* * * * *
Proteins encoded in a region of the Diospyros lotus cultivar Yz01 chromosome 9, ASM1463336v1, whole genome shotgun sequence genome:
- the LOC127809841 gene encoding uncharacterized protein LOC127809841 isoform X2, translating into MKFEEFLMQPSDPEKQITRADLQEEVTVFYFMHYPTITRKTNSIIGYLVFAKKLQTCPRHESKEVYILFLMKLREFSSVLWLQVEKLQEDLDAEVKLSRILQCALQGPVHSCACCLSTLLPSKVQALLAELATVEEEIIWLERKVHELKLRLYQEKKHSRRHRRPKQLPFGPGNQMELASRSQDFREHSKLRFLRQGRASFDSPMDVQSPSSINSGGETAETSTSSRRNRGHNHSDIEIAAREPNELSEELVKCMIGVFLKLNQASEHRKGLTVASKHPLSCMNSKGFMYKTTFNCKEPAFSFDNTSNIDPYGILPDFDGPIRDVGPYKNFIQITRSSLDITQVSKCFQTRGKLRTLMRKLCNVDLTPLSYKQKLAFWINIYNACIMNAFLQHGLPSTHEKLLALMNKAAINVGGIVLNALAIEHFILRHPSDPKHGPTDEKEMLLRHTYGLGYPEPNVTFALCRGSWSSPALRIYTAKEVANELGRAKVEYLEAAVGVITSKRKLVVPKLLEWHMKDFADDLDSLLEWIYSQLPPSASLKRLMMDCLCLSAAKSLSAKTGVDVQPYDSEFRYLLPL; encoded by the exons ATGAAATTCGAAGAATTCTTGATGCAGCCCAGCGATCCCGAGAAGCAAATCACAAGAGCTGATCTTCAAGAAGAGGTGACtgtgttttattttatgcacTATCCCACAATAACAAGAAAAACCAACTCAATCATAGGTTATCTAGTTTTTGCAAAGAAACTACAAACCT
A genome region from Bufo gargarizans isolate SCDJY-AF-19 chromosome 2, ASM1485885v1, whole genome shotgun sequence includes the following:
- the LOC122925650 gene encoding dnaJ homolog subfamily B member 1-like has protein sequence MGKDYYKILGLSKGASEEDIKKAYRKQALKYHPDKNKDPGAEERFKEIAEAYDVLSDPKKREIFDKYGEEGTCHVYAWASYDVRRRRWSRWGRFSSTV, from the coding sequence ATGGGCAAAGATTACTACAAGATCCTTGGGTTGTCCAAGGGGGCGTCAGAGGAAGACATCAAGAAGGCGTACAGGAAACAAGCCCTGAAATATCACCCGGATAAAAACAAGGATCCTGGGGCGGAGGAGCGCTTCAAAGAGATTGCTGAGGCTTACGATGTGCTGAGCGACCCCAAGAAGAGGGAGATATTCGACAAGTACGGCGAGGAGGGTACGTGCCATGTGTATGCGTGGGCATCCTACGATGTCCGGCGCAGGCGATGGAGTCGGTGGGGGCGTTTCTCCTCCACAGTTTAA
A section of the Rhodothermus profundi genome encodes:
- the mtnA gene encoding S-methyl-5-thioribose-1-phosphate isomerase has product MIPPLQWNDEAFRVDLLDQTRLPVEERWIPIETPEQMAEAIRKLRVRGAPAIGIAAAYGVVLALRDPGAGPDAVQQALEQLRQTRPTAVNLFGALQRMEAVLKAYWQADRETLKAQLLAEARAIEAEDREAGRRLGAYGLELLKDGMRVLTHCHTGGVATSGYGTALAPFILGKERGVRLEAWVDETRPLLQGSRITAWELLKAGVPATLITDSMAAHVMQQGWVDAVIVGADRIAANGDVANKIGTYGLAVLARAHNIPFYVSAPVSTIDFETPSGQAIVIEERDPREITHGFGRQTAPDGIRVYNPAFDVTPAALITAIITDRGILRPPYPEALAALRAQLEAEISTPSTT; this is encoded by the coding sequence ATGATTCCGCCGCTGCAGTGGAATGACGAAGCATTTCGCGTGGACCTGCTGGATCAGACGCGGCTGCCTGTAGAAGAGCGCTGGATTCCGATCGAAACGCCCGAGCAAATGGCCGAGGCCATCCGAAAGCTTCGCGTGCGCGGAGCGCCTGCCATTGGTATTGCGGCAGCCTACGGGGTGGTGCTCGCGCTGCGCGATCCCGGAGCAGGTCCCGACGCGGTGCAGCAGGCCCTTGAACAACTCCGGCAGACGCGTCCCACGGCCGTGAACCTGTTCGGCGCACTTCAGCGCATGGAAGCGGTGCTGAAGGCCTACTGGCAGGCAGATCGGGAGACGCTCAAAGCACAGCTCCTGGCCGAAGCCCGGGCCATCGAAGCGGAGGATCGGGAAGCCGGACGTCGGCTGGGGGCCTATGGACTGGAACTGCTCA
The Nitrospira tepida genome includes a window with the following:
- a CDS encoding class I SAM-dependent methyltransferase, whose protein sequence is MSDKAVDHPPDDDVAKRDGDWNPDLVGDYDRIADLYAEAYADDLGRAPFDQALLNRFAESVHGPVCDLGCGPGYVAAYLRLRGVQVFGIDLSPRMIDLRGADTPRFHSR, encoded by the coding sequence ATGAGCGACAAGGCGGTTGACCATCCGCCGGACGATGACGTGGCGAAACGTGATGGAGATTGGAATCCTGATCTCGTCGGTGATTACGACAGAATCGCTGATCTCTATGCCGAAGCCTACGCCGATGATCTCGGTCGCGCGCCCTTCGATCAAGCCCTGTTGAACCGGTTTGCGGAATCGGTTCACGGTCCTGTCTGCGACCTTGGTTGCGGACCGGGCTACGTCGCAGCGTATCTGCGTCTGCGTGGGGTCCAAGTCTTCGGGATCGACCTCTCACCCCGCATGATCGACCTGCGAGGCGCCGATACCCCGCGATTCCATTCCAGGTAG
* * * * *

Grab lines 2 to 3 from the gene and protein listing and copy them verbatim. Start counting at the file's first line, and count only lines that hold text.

- the LOC127809841 gene encoding uncharacterized protein LOC127809841 isoform X2, translating into MKFEEFLMQPSDPEKQITRADLQEEVTVFYFMHYPTITRKTNSIIGYLVFAKKLQTCPRHESKEVYILFLMKLREFSSVLWLQVEKLQEDLDAEVKLSRILQCALQGPVHSCACCLSTLLPSKVQALLAELATVEEEIIWLERKVHELKLRLYQEKKHSRRHRRPKQLPFGPGNQMELASRSQDFREHSKLRFLRQGRASFDSPMDVQSPSSINSGGETAETSTSSRRNRGHNHSDIEIAAREPNELSEELVKCMIGVFLKLNQASEHRKGLTVASKHPLSCMNSKGFMYKTTFNCKEPAFSFDNTSNIDPYGILPDFDGPIRDVGPYKNFIQITRSSLDITQVSKCFQTRGKLRTLMRKLCNVDLTPLSYKQKLAFWINIYNACIMNAFLQHGLPSTHEKLLALMNKAAINVGGIVLNALAIEHFILRHPSDPKHGPTDEKEMLLRHTYGLGYPEPNVTFALCRGSWSSPALRIYTAKEVANELGRAKVEYLEAAVGVITSKRKLVVPKLLEWHMKDFADDLDSLLEWIYSQLPPSASLKRLMMDCLCLSAAKSLSAKTGVDVQPYDSEFRYLLPL; encoded by the exons ATGAAATTCGAAGAATTCTTGATGCAGCCCAGCGATCCCGAGAAGCAAATCACAAGAGCTGATCTTCAAGAAGAGGTGACtgtgttttattttatgcacTATCCCACAATAACAAGAAAAACCAACTCAATCATAGGTTATCTAGTTTTTGCAAAGAAACTACAAACCT
A genome region from Bufo gargarizans isolate SCDJY-AF-19 chromosome 2, ASM1485885v1, whole genome shotgun sequence includes the following: